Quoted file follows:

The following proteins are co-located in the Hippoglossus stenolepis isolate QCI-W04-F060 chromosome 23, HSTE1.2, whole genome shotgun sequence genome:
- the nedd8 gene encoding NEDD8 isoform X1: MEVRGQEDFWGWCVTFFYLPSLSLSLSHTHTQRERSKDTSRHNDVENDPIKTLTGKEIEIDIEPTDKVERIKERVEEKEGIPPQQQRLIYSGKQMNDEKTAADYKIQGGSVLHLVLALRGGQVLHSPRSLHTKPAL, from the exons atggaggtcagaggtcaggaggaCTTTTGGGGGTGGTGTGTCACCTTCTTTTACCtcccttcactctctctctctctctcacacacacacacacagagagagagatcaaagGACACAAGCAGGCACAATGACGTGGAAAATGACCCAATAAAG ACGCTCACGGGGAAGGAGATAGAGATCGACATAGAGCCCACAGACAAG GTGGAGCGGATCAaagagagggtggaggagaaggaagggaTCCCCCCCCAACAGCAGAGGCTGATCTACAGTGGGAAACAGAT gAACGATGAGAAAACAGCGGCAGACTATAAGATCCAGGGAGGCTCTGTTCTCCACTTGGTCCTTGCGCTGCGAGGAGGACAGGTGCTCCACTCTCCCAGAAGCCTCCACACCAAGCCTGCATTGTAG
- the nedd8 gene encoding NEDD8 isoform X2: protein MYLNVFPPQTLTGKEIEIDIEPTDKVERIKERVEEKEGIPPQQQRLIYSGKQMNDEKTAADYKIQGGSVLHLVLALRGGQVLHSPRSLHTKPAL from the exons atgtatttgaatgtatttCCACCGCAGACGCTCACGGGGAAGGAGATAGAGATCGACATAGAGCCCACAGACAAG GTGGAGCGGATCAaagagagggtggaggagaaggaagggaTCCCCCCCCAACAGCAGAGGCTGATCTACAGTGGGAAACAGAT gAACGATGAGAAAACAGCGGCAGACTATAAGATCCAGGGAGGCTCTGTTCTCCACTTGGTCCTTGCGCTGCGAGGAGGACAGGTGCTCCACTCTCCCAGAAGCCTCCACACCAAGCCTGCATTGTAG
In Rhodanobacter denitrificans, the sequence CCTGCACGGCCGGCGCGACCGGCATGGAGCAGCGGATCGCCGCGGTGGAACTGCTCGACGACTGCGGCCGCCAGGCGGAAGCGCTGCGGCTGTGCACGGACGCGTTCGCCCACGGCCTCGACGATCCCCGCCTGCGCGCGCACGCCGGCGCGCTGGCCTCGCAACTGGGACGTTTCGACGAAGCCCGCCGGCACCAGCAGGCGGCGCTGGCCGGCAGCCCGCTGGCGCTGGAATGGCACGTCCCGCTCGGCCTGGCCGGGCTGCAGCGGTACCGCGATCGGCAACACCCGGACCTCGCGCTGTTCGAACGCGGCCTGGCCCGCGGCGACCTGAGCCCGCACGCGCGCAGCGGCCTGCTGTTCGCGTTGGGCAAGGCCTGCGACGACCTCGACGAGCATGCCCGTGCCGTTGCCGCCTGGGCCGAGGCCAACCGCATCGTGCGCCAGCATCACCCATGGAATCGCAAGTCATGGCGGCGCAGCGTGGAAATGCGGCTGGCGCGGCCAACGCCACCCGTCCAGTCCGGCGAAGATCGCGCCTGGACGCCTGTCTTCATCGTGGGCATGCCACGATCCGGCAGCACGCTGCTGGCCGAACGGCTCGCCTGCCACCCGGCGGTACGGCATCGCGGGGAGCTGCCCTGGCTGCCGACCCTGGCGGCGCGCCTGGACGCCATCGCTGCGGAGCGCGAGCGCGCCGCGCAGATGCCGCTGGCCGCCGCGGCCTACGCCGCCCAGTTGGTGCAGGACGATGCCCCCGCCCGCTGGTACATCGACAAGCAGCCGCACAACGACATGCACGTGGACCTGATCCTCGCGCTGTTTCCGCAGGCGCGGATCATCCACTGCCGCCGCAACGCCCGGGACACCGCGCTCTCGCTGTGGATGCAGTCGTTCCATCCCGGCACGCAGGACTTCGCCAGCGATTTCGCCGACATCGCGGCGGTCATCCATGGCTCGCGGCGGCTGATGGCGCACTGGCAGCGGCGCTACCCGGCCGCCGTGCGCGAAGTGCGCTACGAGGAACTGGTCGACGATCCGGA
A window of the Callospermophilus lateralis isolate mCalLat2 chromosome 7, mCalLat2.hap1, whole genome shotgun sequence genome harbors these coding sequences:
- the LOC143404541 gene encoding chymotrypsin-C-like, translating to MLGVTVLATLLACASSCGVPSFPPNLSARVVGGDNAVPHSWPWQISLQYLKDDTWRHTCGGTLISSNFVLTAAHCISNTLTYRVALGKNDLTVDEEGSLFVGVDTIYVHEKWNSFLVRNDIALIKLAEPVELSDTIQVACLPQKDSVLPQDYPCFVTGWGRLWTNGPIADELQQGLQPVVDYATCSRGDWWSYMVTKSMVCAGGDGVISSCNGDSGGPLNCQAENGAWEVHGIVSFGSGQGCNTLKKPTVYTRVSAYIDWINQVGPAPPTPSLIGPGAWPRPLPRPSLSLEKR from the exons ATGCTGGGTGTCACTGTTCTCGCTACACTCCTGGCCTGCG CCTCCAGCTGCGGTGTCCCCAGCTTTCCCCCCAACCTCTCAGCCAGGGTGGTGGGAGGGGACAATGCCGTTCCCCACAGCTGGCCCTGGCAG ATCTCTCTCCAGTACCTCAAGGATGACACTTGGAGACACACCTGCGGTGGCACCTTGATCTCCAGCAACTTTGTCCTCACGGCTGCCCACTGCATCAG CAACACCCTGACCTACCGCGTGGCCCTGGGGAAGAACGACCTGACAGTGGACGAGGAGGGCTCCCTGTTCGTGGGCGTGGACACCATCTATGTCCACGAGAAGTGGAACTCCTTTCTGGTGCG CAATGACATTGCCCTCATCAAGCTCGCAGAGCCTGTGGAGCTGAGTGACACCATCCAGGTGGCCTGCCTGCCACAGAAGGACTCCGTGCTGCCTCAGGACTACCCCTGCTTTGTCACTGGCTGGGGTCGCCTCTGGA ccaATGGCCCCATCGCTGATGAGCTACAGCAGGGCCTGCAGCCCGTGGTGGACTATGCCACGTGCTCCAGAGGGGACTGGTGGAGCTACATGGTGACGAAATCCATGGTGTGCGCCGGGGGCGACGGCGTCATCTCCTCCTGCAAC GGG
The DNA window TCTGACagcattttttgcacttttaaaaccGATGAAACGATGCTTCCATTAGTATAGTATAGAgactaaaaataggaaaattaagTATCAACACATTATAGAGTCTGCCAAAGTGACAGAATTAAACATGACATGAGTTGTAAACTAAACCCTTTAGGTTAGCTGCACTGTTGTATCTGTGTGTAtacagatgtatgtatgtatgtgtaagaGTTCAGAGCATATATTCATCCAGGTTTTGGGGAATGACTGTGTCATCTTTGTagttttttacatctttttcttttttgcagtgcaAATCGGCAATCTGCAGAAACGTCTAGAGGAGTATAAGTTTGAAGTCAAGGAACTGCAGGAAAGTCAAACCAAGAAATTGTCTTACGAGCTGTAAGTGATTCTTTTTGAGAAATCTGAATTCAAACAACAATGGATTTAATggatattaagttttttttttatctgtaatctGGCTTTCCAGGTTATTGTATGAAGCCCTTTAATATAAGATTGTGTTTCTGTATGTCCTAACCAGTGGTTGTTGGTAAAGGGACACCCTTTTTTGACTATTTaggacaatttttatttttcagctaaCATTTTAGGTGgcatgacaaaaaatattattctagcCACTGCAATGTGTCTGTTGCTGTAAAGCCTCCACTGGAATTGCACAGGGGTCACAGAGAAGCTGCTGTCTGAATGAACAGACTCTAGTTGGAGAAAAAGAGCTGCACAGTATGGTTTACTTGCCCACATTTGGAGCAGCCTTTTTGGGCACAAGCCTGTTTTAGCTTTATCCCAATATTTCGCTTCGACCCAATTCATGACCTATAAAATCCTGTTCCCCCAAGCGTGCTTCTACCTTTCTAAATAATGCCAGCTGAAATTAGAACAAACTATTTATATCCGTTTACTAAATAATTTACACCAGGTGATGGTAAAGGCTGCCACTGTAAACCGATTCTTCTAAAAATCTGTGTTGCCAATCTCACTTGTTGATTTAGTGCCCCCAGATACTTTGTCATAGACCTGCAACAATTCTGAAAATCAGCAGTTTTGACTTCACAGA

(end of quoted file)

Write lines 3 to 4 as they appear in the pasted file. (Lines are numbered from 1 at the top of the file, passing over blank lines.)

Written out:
- the nedd8 gene encoding NEDD8 isoform X2: protein MYLNVFPPQTLTGKEIEIDIEPTDKVERIKERVEEKEGIPPQQQRLIYSGKQMNDEKTAADYKIQGGSVLHLVLALRGGQVLHSPRSLHTKPAL from the exons atgtatttgaatgtatttCCACCGCAGACGCTCACGGGGAAGGAGATAGAGATCGACATAGAGCCCACAGACAAG GTGGAGCGGATCAaagagagggtggaggagaaggaagggaTCCCCCCCCAACAGCAGAGGCTGATCTACAGTGGGAAACAGAT gAACGATGAGAAAACAGCGGCAGACTATAAGATCCAGGGAGGCTCTGTTCTCCACTTGGTCCTTGCGCTGCGAGGAGGACAGGTGCTCCACTCTCCCAGAAGCCTCCACACCAAGCCTGCATTGTAG
In Rhodanobacter denitrificans, the sequence CCTGCACGGCCGGCGCGACCGGCATGGAGCAGCGGATCGCCGCGGTGGAACTGCTCGACGACTGCGGCCGCCAGGCGGAAGCGCTGCGGCTGTGCACGGACGCGTTCGCCCACGGCCTCGACGATCCCCGCCTGCGCGCGCACGCCGGCGCGCTGGCCTCGCAACTGGGACGTTTCGACGAAGCCCGCCGGCACCAGCAGGCGGCGCTGGCCGGCAGCCCGCTGGCGCTGGAATGGCACGTCCCGCTCGGCCTGGCCGGGCTGCAGCGGTACCGCGATCGGCAACACCCGGACCTCGCGCTGTTCGAACGCGGCCTGGCCCGCGGCGACCTGAGCCCGCACGCGCGCAGCGGCCTGCTGTTCGCGTTGGGCAAGGCCTGCGACGACCTCGACGAGCATGCCCGTGCCGTTGCCGCCTGGGCCGAGGCCAACCGCATCGTGCGCCAGCATCACCCATGGAATCGCAAGTCATGGCGGCGCAGCGTGGAAATGCGGCTGGCGCGGCCAACGCCACCCGTCCAGTCCGGCGAAGATCGCGCCTGGACGCCTGTCTTCATCGTGGGCATGCCACGATCCGGCAGCACGCTGCTGGCCGAACGGCTCGCCTGCCACCCGGCGGTACGGCATCGCGGGGAGCTGCCCTGGCTGCCGACCCTGGCGGCGCGCCTGGACGCCATCGCTGCGGAGCGCGAGCGCGCCGCGCAGATGCCGCTGGCCGCCGCGGCCTACGCCGCCCAGTTGGTGCAGGACGATGCCCCCGCCCGCTGGTACATCGACAAGCAGCCGCACAACGACATGCACGTGGACCTGATCCTCGCGCTGTTTCCGCAGGCGCGGATCATCCACTGCCGCCGCAACGCCCGGGACACCGCGCTCTCGCTGTGGATGCAGTCGTTCCATCCCGGCACGCAGGACTTCGCCAGCGATTTCGCCGACATCGCGGCGGTCATCCATGGCTCGCGGCGGCTGATGGCGCACTGGCAGCGGCGCTACCCGGCCGCCGTGCGCGAAGTGCGCTACGAGGAACTGGTCGACGATCCGGA